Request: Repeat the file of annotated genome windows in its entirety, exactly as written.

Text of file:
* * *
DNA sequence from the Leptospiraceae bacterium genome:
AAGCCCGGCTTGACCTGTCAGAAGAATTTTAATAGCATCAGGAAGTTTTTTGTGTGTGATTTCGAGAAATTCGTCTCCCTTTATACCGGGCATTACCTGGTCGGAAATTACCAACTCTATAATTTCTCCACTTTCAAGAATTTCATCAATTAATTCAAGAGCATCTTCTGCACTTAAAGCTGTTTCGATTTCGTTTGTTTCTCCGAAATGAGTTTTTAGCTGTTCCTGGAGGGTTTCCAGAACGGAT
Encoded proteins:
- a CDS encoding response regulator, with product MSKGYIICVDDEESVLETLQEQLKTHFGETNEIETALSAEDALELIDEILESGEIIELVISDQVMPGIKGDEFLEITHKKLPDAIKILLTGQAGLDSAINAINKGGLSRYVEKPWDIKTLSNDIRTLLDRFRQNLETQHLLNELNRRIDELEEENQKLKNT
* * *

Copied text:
DNA sequence from the Leptospiraceae bacterium genome:
AAGCCCGGCTTGACCTGTCAGAAGAATTTTAATAGCATCAGGAAGTTTTTTGTGTGTGATTTCGAGAAATTCGTCTCCCTTTATACCGGGCATTACCTGGTCGGAAATTACCAACTCTATAATTTCTCCACTTTCAAGAATTTCATCAATTAATTCAAGAGCATCTTCTGCACTTAAAGCTGTTTCGATTTCGTTTGTTTCTCCGAAATGAGTTTTTAGCTGTTCCTGGAGGGTTTCCAGAACGGAT
Encoded proteins:
- a CDS encoding response regulator, with product MSKGYIICVDDEESVLETLQEQLKTHFGETNEIETALSAEDALELIDEILESGEIIELVISDQVMPGIKGDEFLEITHKKLPDAIKILLTGQAGLDSAINAINKGGLSRYVEKPWDIKTLSNDIRTLLDRFRQNLETQHLLNELNRRIDELEEENQKLKNT